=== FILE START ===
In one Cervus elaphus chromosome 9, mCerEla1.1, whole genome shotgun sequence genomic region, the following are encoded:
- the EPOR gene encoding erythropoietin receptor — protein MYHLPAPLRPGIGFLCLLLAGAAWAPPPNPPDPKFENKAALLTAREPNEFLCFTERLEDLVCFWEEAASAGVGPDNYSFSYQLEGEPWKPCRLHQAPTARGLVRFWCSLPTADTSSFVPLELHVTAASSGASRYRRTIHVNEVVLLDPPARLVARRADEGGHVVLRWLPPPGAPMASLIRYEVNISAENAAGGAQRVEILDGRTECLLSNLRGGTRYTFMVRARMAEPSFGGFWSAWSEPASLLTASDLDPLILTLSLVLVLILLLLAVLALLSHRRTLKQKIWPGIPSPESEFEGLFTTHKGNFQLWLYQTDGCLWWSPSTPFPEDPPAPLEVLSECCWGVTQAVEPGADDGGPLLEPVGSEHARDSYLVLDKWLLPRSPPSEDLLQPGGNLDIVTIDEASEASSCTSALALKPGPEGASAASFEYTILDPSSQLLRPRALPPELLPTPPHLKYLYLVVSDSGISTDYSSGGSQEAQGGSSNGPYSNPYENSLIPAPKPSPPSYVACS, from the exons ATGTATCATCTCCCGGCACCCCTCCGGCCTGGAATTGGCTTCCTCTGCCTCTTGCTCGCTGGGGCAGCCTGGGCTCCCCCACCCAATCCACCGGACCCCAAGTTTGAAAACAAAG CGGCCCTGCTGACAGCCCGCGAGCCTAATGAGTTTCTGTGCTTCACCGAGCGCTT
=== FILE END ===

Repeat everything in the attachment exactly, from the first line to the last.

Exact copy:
In one Cervus elaphus chromosome 9, mCerEla1.1, whole genome shotgun sequence genomic region, the following are encoded:
- the EPOR gene encoding erythropoietin receptor — protein MYHLPAPLRPGIGFLCLLLAGAAWAPPPNPPDPKFENKAALLTAREPNEFLCFTERLEDLVCFWEEAASAGVGPDNYSFSYQLEGEPWKPCRLHQAPTARGLVRFWCSLPTADTSSFVPLELHVTAASSGASRYRRTIHVNEVVLLDPPARLVARRADEGGHVVLRWLPPPGAPMASLIRYEVNISAENAAGGAQRVEILDGRTECLLSNLRGGTRYTFMVRARMAEPSFGGFWSAWSEPASLLTASDLDPLILTLSLVLVLILLLLAVLALLSHRRTLKQKIWPGIPSPESEFEGLFTTHKGNFQLWLYQTDGCLWWSPSTPFPEDPPAPLEVLSECCWGVTQAVEPGADDGGPLLEPVGSEHARDSYLVLDKWLLPRSPPSEDLLQPGGNLDIVTIDEASEASSCTSALALKPGPEGASAASFEYTILDPSSQLLRPRALPPELLPTPPHLKYLYLVVSDSGISTDYSSGGSQEAQGGSSNGPYSNPYENSLIPAPKPSPPSYVACS, from the exons ATGTATCATCTCCCGGCACCCCTCCGGCCTGGAATTGGCTTCCTCTGCCTCTTGCTCGCTGGGGCAGCCTGGGCTCCCCCACCCAATCCACCGGACCCCAAGTTTGAAAACAAAG CGGCCCTGCTGACAGCCCGCGAGCCTAATGAGTTTCTGTGCTTCACCGAGCGCTT